Traditional Yiddish music existed long before WWII, but the music born in the Jewish ghettos of Poland is unique: it gave Jews comfort, courage and hope. The music lives on today, all over the world, from Israel to the USA – anywhere people still remember the ghettos, and what happened in them.
Jewish musicians, composers and poets, trapped within the walls of Polish ghettos, used music to say forbidden things. The songs were a way to resist, to show solidarity – and to laugh. One popular Warsaw tune said, “Me hot zey in dr’erd, me vet zey iberlebn, me vet noch derlebn” (“To hell with them, we will survive them, we will yet survive.”)
Ghetto music was also used to scoff at the Nazis. Jewish musicians – many of whom were well-known professionals - were forced to play at Nazi parties; they would play a popular melody, which had been given new words of resistance, and the Germans would dance, oblivious to the hidden meaning. For most Jews, music was the only defiant voice that they had.
The most famous ghetto song is undoubtedly“Zog nit keyn mol” (“Never Say”), which was written by Polish-Jew Hirsch Glick (1920-1942). Every Jew in every ghetto and every camp in Eastern Europe knew this song: “Never say that this is your last road, but always go further. Wherever our blood flows, our courage and strength shall grow stronger”. It became the anthem of the Polish partisans who led the 1943 Uprising in the Warsaw ghetto, where a small group of Jews held out against the Germans for 27 days. The Uprising itself inspired“Varshe” (“Warsaw”). Shmerke Kaczerginski wrote the lyrics: “‘There will be no day’ - calls the Jew - ‘and no night’, ‘The world will never be forgiven! They who are lost, those who fell in the fight, will live on in us forever!’”
If you’re interested in hearing some klezmer music this summer, Kraków has its annual Jewish Culture Festival in Kazimierz, highlighting Jewish film, music, cuisine and culture (www. jewishfestival.pl). Falling between June 27 and July 6, it boasts klezmer, as well as films, lectures, dancing, food and more.
For those who perhaps need musical accompaniment while walking through Kazimierz’s cobbled streets, bring your discman and Polish singer Justyna Steczkowska’s album, Alkimja. It has its roots in Yiddish music, and many of the lyrics refer to Jewish culture. There are numerous quotations in Yiddish, and although you won’t be able to understand, they’re performed so spectacularly by this Polish siren that it doesn’t matter. She sings about love, optimism and survival: perfect for visiting the places which inspired Kraków’s ghetto music of resistance and hope.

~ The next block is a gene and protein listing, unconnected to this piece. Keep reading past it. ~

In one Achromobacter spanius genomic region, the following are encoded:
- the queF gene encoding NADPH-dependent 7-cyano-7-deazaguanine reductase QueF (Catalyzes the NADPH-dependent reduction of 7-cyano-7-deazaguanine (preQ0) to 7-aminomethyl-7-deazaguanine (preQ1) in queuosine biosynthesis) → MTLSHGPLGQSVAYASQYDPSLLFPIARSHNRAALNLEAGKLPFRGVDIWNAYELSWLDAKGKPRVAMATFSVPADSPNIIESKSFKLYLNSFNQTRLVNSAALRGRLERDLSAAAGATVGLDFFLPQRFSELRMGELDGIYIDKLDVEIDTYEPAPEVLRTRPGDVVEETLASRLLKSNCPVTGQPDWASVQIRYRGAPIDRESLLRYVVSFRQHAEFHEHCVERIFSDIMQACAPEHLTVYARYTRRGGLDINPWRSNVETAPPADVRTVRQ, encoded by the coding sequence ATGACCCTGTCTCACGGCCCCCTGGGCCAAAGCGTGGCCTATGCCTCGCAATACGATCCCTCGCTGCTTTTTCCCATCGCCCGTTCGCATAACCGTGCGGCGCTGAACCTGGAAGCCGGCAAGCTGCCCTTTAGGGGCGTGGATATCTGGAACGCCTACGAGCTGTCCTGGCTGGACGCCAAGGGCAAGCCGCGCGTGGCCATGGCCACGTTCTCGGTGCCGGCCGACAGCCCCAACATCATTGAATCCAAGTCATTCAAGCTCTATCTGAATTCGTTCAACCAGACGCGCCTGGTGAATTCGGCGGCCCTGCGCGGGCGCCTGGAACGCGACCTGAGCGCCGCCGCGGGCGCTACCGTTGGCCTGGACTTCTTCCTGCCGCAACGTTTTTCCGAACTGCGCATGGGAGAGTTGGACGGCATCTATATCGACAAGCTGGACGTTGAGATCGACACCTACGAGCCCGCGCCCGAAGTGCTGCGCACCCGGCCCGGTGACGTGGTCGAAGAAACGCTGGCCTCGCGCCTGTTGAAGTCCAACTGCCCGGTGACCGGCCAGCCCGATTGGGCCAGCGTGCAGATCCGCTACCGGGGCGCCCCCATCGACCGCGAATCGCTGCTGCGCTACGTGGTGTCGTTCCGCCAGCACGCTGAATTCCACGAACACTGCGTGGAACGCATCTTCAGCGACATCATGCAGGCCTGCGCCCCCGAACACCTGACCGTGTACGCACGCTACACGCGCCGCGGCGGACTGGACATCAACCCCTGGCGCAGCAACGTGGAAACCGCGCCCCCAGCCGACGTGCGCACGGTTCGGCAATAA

Tadeusz Jakobowicz (pictured here), was little more than a toddler at the time of the liquidation of the Podgórze ghetto (this is an area of Kazimierz, made famous by Steven Spielberg’s Schindler’s List: the scene with the little girl in the red coat was filmed there). It might be thought odd to think of someone so young at the time as a survivor, but the liquidation of the ghetto on the 13th and 14th of March in 1943 began with the shooting of around 100 infants. Jakobowicz escaped with his family to the forest and lived there until the end of the war. He has lived in Kazimierz all his life. In 1968, his father was imprisoned for nine months for refusing to sign a petition condemning Israel as the aggressor in the six-day war of 1967. Because of the Polish government’s anti-Semitic policies at this time, many of the Jews remaining in Poland fl ed to other countries.
More recently, as the man in charge of the Jewish Community’s affairs, Mr. Jakobowicz has been responsible for the progamme of buying back and renovating the synagogues of the area: “Jestem właścicielem,” (“I am the owner”) he told Discover Poland’s Andy Dobson with a smile.
The community also provides meals for the old and sick, both in their homes and with a kosher kitchen that makes 13 dinners a day. Mr. Jakobowicz is one of the youngest members of the Jewish community, and he estimates the current number of Jews in Kraków at between 150 and 160.
When Mr. Dobson asked Mr. Jakobowicz how he viewed the museums and restaurants in Kazimierz which preserve Jewish culture, he replied that the Kraków that existed before the war had vanished into history and would never return, but that it was important to remember the past. He saw the restaurants like Klezmer Hois (ul. Szeroka 6) and Alef (ul. Szeroka 17) as playing a positive role and he added that Chris’s photographs in The Kazimierz Galicia Museum were wonderful.
Mr. Dobson finally asked him the question that Chris had put to him a few years earlier, “How can there be Jewish culture without Jews?” Mr. Jakobowicz smiled and said that there were examples of Jewish cultural centres without Jews, but that he did not see institutions like The Kazimierz Galicia Museum in that way. Kazimierz still has a Jewish spirit...just waiting to be discovered by visitors.
Andy Dobson and Michelle Smith